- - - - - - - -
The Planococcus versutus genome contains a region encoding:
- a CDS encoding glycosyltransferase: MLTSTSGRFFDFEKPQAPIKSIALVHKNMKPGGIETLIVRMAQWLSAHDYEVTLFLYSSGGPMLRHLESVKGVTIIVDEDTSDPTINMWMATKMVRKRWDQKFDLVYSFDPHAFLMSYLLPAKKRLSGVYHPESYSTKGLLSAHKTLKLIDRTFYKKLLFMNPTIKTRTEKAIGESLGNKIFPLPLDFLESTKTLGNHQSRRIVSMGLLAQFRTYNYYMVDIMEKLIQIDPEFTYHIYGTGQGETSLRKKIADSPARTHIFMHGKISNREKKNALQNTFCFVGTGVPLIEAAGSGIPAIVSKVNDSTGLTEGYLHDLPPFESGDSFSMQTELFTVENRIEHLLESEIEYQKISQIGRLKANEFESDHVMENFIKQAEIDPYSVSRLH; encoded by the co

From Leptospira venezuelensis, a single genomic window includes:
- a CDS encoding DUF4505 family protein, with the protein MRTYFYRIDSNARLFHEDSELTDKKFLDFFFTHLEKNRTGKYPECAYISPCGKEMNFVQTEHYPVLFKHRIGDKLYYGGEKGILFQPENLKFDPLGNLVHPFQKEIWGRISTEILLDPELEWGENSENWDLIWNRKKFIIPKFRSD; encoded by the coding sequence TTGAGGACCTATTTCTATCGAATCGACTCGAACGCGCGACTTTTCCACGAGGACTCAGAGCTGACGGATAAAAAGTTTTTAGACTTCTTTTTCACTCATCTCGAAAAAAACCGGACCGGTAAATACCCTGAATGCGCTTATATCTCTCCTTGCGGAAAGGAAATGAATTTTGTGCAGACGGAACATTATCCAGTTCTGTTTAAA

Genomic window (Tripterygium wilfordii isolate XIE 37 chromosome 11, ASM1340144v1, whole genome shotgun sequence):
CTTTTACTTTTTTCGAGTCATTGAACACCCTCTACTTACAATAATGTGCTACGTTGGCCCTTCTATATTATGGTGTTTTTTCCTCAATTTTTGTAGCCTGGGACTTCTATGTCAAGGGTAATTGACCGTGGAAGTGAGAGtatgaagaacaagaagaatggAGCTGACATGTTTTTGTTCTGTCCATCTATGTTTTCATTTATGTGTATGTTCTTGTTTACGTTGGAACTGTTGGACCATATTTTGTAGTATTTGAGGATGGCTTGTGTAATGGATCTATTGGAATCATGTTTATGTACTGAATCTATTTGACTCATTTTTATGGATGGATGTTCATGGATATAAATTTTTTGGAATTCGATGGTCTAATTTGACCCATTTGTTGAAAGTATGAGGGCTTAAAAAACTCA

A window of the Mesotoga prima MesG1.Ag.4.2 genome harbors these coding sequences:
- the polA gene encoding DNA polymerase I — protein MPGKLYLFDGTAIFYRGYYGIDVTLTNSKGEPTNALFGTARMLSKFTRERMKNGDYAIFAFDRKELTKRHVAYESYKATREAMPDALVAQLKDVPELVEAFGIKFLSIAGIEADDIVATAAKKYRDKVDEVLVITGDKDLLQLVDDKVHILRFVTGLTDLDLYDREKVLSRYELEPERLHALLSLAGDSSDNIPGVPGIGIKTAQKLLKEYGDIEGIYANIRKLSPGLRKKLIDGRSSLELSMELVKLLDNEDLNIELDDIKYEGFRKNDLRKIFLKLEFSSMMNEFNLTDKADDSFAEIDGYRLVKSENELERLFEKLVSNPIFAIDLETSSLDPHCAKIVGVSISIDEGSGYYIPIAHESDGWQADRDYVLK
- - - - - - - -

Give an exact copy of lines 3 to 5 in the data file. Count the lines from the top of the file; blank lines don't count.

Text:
From Leptospira venezuelensis, a single genomic window includes:
- a CDS encoding DUF4505 family protein, with the protein MRTYFYRIDSNARLFHEDSELTDKKFLDFFFTHLEKNRTGKYPECAYISPCGKEMNFVQTEHYPVLFKHRIGDKLYYGGEKGILFQPENLKFDPLGNLVHPFQKEIWGRISTEILLDPELEWGENSENWDLIWNRKKFIIPKFRSD; encoded by the coding sequence TTGAGGACCTATTTCTATCGAATCGACTCGAACGCGCGACTTTTCCACGAGGACTCAGAGCTGACGGATAAAAAGTTTTTAGACTTCTTTTTCACTCATCTCGAAAAAAACCGGACCGGTAAATACCCTGAATGCGCTTATATCTCTCCTTGCGGAAAGGAAATGAATTTTGTGCAGACGGAACATTATCCAGTTCTGTTTAAA

Genomic window (Tripterygium wilfordii isolate XIE 37 chromosome 11, ASM1340144v1, whole genome shotgun sequence):